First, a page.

Going back to the beginning of the paragraph, the WSJ says "As a legal matter, Mr. Feingold's censure proposal is preposterous." So the WSJ argues that the warrantless spying was in fact legal because it was disclosed, under secrecy orders, to eight legislators, one judge, and some executive branch employees. I hope the WSJ editorial board doesn’t include any lawyers; if it does, they should go back to their law schools and demand a refund.

What does the law actually require?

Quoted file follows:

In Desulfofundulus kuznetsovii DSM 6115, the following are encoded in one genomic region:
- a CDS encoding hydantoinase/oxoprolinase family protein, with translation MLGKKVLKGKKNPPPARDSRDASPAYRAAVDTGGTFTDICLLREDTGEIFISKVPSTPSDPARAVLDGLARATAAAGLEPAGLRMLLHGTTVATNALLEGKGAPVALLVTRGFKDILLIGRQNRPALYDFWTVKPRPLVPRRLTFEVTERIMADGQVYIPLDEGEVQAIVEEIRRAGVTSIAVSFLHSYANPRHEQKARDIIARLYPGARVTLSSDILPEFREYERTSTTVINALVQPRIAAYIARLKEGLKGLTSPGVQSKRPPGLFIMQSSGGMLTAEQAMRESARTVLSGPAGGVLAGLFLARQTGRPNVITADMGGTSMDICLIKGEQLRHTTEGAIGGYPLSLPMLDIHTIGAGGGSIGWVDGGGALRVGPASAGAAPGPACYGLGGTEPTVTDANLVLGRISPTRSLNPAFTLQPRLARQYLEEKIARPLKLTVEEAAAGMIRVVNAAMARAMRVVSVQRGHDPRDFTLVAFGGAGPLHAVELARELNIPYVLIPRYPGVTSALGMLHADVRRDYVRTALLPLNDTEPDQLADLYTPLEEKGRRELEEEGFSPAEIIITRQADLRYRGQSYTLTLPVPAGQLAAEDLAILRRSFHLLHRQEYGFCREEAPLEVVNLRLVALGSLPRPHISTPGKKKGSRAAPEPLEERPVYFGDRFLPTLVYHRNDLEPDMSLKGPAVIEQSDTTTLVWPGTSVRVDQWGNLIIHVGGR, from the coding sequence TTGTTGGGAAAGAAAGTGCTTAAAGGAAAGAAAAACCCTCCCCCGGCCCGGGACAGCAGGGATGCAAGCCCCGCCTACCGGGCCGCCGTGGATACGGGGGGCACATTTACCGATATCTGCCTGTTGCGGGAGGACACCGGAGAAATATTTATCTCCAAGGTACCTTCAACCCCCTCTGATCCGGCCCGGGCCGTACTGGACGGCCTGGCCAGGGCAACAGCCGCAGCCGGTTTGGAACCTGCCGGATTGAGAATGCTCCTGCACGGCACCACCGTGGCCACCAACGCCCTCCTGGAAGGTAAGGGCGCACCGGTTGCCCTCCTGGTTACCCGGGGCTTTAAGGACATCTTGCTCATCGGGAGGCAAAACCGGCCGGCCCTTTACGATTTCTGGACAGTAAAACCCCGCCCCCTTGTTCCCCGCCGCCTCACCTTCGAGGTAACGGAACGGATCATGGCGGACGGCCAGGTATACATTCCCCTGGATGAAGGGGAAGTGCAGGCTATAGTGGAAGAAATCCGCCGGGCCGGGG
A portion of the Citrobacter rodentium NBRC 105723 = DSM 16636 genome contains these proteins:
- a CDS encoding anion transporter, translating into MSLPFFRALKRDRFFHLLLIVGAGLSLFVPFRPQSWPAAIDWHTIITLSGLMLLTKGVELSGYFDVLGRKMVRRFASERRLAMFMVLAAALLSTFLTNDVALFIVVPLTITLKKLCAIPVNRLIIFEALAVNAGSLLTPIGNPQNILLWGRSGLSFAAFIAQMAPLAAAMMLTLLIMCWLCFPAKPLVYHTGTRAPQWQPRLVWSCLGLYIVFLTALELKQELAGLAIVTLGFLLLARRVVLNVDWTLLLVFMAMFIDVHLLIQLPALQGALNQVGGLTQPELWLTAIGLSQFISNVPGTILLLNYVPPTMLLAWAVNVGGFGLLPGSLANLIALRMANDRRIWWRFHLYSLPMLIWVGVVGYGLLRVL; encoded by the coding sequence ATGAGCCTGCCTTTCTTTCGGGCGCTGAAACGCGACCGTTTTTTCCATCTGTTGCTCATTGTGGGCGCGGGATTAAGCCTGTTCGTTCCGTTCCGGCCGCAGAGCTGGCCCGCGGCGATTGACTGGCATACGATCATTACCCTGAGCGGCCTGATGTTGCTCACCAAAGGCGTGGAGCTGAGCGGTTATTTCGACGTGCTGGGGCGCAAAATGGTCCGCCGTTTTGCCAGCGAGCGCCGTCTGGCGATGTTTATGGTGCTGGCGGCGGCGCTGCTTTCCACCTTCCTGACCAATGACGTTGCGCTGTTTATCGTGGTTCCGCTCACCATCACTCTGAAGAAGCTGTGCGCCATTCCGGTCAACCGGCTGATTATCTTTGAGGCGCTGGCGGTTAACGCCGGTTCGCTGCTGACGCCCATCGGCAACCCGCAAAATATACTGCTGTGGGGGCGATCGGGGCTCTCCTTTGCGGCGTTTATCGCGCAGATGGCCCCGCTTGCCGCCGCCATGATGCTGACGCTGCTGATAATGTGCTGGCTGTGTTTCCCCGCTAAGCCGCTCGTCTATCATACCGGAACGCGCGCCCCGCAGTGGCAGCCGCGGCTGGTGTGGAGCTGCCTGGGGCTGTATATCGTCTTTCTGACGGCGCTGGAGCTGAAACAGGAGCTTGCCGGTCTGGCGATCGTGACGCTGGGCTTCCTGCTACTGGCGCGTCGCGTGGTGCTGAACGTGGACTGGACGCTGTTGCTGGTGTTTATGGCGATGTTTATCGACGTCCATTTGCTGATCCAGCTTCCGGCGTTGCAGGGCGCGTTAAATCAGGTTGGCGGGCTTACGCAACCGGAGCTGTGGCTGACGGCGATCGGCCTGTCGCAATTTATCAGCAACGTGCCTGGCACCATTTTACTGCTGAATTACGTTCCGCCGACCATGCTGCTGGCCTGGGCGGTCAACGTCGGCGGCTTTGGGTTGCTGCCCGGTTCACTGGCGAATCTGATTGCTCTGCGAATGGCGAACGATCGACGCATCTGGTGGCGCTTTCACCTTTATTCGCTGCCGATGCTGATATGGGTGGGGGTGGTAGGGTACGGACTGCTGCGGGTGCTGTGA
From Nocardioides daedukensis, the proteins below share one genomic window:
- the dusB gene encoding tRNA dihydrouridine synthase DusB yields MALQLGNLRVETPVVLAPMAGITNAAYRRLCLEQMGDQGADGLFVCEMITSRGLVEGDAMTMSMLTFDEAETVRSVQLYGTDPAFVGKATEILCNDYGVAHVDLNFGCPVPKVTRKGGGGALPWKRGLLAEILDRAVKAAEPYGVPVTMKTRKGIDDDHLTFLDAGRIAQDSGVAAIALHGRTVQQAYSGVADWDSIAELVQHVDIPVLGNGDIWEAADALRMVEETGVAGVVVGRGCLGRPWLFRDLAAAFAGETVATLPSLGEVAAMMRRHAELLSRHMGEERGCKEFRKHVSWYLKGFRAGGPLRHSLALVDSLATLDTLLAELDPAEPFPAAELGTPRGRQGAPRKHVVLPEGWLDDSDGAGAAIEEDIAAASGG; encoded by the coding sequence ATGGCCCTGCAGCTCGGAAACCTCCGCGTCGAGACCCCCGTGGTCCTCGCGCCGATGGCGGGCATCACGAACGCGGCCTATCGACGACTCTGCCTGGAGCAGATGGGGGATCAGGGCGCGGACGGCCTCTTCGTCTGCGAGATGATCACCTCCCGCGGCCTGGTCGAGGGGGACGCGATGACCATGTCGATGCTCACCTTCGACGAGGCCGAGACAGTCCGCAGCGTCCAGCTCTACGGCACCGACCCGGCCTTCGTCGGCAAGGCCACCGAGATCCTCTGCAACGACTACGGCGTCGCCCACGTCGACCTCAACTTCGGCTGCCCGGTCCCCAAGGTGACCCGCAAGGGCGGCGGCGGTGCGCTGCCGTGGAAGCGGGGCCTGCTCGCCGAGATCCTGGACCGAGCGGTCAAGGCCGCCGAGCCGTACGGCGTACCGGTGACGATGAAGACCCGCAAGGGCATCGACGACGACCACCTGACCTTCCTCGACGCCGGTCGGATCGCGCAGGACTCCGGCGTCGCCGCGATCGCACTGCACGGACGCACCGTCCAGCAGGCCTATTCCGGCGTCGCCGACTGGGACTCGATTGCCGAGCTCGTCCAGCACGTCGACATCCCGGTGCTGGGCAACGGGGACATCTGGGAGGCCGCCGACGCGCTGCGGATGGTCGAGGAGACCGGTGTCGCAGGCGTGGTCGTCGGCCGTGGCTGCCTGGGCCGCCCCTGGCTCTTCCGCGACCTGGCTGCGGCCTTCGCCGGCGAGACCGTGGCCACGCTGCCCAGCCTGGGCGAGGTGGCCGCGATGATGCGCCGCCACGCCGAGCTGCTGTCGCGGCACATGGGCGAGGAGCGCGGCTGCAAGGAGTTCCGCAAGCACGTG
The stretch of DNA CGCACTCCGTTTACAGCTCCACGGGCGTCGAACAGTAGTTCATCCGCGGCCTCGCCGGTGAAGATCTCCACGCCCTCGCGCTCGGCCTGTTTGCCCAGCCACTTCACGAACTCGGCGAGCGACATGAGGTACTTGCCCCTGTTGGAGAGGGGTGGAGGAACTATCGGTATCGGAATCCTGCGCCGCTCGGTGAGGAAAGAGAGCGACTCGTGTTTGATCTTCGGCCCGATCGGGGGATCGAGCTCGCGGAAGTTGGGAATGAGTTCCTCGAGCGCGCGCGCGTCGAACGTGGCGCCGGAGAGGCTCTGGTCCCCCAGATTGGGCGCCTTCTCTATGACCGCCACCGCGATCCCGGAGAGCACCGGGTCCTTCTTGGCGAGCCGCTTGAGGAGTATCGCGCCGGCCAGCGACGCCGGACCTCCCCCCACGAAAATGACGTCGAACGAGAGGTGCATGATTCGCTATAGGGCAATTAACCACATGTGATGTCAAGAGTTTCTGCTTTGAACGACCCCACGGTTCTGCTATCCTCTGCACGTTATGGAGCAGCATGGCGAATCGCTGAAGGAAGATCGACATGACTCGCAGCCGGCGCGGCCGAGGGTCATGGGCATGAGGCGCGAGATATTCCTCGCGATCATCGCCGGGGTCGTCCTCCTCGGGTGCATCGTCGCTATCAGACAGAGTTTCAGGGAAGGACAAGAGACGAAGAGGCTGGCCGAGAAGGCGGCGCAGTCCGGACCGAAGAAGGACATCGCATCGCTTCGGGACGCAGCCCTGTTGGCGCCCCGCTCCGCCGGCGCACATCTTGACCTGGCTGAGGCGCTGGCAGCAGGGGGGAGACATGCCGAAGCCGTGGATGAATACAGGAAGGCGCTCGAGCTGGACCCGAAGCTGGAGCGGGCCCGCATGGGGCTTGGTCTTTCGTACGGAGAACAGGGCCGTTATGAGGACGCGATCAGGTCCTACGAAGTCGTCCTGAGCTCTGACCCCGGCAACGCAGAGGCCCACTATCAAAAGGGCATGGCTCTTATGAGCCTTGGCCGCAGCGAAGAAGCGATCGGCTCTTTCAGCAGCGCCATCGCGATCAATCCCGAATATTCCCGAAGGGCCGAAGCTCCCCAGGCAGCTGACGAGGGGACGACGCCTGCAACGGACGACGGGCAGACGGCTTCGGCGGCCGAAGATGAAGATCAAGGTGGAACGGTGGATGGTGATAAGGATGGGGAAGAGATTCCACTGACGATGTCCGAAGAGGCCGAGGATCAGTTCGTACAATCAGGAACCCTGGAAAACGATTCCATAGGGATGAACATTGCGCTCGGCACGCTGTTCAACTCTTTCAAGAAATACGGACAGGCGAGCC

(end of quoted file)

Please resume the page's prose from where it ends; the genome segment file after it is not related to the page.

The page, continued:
The law requires that:
“On a semiannual basis the Attorney General shall fully inform the House Permanent Select Committee on Intelligence and the Senate Select Committee on Intelligence [the entire committees – not to eight members under a gag order] concerning all electronic surveillance under this subchapter. Nothing in this subchapter shall be deemed to limit the authority and responsibility of the appropriate committees of each House of Congress to obtain such information as they may need to carry out their respective functions and duties.”
50 U.S.C. 1808(a)(1).

The administration clearly violated this law.

The law also requires that: